Facing a new wave of questions about his ties to Russia, President Donald Trump is telling advisers and allies that he may shelve — at least temporarily — his plan to pursue a deal with Moscow on the Islamic State group and other national security matters, according to administration officials and Western diplomats.

In conversations with diplomats and other officials, Trump and his aides have ascribed the new thinking to Moscow’s recent provocations. But the reconsideration of a central tenet of the president’s foreign policy underscores the growing political risks in forging closer relations with Russia, as long as the FBI investigates his campaign associates’ connections to Moscow and congressional committees ramp up their probe of Russia’s meddling in the 2016 election…

Trump’s new skepticism about brokering a deal with Moscow also suggests the rising influence of a new crop of advisers who have taken a tougher stance on Russia, including Defense Secretary Jim Mattis and new national security adviser H.R. McMaster. During his first meeting with National Security Council staff, McMaster described Russia — as well as China — as a country that wants to upend the current world order, according to an administration official who attended the meeting…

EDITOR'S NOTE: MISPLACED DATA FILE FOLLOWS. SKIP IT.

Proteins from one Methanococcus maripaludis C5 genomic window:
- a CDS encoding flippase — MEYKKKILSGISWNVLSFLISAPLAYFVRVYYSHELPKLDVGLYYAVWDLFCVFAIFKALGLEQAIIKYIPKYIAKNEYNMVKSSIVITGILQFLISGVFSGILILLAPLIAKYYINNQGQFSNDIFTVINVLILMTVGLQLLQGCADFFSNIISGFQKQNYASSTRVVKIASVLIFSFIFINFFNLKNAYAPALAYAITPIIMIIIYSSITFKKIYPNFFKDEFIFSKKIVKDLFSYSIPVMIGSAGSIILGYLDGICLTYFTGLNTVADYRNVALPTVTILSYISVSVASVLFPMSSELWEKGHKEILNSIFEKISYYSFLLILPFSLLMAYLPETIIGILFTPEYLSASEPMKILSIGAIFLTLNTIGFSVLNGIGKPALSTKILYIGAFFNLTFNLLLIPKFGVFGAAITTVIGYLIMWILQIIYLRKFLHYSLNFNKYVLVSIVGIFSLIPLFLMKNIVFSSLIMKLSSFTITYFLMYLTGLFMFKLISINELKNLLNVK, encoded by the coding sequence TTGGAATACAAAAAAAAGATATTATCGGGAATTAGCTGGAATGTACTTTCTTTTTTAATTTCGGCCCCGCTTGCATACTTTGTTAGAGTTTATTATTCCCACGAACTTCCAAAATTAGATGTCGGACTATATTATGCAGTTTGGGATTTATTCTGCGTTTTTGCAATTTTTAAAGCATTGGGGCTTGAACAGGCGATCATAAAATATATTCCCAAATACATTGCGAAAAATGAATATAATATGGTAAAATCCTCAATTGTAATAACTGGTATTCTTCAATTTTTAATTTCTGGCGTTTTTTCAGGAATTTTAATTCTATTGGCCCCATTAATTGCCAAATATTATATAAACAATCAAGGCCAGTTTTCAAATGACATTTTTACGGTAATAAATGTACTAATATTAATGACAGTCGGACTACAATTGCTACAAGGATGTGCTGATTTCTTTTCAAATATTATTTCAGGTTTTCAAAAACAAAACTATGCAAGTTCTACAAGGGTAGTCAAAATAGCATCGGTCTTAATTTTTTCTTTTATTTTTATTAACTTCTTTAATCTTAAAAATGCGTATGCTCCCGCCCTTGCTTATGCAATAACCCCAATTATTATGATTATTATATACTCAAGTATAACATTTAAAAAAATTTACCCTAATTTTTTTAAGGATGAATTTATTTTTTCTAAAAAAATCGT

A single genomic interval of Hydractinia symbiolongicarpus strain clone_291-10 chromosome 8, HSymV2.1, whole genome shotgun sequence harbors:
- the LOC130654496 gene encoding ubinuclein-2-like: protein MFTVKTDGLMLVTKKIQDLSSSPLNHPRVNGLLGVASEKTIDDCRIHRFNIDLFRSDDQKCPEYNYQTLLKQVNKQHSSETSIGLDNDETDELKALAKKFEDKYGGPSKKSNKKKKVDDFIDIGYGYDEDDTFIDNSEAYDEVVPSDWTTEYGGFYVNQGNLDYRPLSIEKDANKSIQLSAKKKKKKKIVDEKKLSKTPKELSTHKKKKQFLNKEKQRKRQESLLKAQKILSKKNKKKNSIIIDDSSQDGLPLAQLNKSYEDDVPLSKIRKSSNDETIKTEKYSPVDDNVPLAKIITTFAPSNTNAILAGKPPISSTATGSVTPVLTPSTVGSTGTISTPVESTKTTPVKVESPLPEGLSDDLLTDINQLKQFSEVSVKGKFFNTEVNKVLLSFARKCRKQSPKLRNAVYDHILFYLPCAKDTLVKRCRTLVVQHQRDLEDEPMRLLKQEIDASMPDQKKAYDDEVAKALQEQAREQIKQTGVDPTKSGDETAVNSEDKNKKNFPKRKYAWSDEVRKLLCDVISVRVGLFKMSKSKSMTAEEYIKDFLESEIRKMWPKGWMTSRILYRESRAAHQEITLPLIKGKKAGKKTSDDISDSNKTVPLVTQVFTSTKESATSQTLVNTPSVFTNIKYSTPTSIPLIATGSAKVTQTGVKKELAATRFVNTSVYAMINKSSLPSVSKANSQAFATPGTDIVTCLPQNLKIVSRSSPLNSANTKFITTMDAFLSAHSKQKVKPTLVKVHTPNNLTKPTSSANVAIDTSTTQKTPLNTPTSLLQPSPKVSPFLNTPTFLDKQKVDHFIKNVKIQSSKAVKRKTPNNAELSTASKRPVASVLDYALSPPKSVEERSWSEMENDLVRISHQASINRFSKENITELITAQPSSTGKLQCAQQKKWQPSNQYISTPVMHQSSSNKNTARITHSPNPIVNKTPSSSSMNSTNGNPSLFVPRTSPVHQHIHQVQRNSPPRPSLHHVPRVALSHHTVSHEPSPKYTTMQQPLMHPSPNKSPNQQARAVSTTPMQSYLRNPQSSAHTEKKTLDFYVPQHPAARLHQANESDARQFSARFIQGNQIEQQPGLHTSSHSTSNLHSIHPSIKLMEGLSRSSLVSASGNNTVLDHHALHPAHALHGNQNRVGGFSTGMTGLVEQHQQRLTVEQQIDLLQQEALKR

European allies also have been pushing the Trump administration not to make any early concessions to Russia. To bolster their case, European officials have been tailoring their rhetoric to appeal to Trump’s business background, including emphasizing the risks of negotiating a bad deal, rather than more nuanced arguments, according to one Western diplomat. Given Trump’s “America First” mantra, foreign officials emphasize how U.S. standing in the world could be diminished by making concessions to Russia instead of focusing on the importance of the U.S. and Europe sticking together to counter Moscow.